AMD is the leading cause of vision loss in the USA. This devastating condition begins when abnormal deposits called drusen form under the retinal pigment epithelium (RPE) in the macular region of the retina. Drusen disrupt RPE cells and weaken the overlying retina to cause diminished vision. Stem cell research can benefit AMD patients in two ways. New RPE cells can be made from embryonic stem cells (ESC) and then injected under the retina to replace damaged RPE. This stem cell based replacement therapy restores vision in animal models of AMD. Our work at NSCI aims to determine the optimal type of stem cell for replacement of damaged RPE. We have discovered a unique, human RPE stem cell (RPESC) and are working to ascertain that the RPESC is a safe and effective stem cell for replacement therapy of AMD.
Stem cells are also used for drug discovery. The healthy RPE made for replacement therapy can be stressed to produce abnormal cells that display features of AMD. Recreating key characteristics of AMD in cells in the culture dish greatly accelerates screening for drugs using high throughput stem cell-based AMD models. The RPESC discovered at NSCI is uniquely suitable for creating such AMD models and screening tests to discover new AMD drugs is underway.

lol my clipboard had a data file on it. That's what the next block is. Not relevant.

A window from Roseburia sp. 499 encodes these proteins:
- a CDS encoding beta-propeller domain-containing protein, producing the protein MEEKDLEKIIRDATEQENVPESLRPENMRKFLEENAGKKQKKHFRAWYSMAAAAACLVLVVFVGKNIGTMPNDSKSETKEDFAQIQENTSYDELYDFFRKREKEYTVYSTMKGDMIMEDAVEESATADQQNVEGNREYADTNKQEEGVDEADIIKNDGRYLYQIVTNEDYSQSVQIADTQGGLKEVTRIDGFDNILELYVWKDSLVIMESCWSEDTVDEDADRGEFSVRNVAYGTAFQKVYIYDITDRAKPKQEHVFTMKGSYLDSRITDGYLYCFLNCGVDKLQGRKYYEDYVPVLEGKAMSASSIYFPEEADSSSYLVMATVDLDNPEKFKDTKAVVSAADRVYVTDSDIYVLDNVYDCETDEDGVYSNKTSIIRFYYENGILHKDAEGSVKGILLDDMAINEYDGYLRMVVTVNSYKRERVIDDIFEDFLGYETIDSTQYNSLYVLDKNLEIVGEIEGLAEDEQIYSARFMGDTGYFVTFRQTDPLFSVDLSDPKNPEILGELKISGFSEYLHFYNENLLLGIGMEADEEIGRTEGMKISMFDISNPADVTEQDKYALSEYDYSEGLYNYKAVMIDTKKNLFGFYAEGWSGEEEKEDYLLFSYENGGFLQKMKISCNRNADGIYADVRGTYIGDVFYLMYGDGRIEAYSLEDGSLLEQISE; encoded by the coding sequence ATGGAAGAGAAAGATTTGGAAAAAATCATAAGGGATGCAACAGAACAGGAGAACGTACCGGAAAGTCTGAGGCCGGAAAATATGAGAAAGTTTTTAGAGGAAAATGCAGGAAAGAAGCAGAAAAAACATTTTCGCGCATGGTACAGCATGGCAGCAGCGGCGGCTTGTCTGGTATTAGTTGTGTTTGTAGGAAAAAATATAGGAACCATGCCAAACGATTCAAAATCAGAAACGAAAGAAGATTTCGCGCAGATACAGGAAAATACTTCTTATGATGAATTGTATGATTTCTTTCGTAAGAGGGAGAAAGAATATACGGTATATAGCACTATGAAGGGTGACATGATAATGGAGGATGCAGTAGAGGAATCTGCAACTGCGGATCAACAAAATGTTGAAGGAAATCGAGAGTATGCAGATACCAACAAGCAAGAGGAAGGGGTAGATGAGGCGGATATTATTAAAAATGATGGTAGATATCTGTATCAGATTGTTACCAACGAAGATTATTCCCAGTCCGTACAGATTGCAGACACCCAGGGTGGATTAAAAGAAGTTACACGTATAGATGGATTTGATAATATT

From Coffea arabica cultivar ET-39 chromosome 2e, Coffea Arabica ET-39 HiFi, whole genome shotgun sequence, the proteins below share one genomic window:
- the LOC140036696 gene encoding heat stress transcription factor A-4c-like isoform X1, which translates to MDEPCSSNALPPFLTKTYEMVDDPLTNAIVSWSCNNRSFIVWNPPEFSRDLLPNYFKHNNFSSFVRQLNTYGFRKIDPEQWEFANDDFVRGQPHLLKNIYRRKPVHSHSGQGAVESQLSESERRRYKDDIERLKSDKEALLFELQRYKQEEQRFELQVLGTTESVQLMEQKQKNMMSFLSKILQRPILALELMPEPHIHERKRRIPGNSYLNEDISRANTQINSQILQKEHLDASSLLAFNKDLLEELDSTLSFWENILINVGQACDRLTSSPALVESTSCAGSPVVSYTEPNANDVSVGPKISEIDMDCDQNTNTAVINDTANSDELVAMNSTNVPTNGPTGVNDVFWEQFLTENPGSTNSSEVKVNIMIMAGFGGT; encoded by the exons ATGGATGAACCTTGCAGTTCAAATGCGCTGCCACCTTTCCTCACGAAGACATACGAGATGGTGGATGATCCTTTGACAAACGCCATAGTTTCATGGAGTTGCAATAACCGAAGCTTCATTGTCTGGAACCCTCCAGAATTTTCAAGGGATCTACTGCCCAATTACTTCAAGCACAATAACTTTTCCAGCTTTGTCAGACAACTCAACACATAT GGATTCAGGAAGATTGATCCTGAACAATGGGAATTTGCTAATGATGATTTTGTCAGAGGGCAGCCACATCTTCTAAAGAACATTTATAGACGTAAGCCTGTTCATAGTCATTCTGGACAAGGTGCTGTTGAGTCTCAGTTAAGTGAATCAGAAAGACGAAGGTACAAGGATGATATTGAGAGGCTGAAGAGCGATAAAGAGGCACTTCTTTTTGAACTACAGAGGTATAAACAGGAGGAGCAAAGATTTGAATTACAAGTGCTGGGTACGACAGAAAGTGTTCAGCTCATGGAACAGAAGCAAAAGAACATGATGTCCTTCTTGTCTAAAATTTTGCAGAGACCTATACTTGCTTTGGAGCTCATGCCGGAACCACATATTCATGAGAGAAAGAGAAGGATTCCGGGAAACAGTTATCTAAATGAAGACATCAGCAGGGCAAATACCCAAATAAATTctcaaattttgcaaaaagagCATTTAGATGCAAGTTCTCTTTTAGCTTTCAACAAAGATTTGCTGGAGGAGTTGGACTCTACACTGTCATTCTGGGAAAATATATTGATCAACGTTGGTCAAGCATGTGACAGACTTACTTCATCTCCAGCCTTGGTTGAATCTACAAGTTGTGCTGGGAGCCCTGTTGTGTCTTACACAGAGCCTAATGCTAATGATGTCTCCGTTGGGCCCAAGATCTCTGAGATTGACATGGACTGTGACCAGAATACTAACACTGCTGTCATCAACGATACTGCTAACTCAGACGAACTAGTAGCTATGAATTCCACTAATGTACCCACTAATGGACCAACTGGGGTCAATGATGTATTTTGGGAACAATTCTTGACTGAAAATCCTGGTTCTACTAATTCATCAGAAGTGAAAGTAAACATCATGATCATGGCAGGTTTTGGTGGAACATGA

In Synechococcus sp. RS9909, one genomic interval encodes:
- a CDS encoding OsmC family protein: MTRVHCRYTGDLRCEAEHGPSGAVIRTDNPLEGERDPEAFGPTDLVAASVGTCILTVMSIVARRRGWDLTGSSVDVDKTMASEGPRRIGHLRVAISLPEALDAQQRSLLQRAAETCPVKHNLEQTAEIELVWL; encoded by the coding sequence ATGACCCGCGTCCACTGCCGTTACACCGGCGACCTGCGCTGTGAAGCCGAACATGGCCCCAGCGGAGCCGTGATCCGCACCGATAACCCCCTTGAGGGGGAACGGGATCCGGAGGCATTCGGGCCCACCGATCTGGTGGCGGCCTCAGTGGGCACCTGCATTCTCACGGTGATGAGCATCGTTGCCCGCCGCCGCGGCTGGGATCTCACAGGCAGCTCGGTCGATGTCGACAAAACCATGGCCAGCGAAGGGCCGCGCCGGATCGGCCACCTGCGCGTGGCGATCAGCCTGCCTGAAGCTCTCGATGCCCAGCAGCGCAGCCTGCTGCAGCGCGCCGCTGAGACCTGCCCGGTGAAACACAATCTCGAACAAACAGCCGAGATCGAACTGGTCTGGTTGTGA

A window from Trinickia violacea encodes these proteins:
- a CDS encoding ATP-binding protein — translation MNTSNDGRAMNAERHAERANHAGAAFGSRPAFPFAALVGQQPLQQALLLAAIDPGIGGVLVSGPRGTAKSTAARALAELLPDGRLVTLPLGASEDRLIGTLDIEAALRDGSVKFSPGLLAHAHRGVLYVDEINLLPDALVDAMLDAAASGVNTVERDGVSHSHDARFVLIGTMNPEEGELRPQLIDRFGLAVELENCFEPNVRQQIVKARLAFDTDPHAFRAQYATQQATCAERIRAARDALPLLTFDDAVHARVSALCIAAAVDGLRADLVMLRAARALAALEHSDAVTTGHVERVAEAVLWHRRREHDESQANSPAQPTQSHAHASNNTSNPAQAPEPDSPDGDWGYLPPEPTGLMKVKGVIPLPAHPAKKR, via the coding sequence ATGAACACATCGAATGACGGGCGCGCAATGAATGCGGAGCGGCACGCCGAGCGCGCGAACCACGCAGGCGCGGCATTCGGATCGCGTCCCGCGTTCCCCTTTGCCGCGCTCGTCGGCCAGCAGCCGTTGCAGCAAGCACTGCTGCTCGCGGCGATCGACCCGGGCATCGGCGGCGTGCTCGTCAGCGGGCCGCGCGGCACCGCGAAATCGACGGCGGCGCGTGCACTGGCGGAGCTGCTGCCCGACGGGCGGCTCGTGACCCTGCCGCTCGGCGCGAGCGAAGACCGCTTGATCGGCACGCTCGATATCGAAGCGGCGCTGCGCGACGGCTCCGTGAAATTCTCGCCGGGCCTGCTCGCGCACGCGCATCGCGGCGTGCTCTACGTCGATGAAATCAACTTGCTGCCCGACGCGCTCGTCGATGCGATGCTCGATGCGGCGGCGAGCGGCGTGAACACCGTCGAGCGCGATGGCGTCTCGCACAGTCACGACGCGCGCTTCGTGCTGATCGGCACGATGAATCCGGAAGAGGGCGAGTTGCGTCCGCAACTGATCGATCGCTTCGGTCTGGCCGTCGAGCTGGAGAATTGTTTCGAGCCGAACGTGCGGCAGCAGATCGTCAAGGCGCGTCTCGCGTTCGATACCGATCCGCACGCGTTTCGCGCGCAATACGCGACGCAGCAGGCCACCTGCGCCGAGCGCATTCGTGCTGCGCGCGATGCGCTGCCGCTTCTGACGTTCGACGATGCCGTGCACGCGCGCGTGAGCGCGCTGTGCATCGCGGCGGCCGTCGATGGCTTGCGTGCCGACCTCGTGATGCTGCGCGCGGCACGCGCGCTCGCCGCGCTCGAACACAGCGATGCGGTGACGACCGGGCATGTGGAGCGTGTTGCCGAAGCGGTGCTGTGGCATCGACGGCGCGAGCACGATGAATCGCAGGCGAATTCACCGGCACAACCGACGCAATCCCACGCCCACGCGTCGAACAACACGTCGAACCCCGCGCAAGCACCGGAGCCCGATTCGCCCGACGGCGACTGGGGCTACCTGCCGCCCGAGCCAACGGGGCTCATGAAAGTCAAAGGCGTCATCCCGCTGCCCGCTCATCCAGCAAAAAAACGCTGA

Retinal Repair by Stem Cell Transplantation 2006 Jeffrey Stern, Sally Temple and Soma De in Stem Cell Frontiers in Regenerative Medicine and Gene-based Therapy edited by Alexander Battler and Jonathan Leor, Springer-London.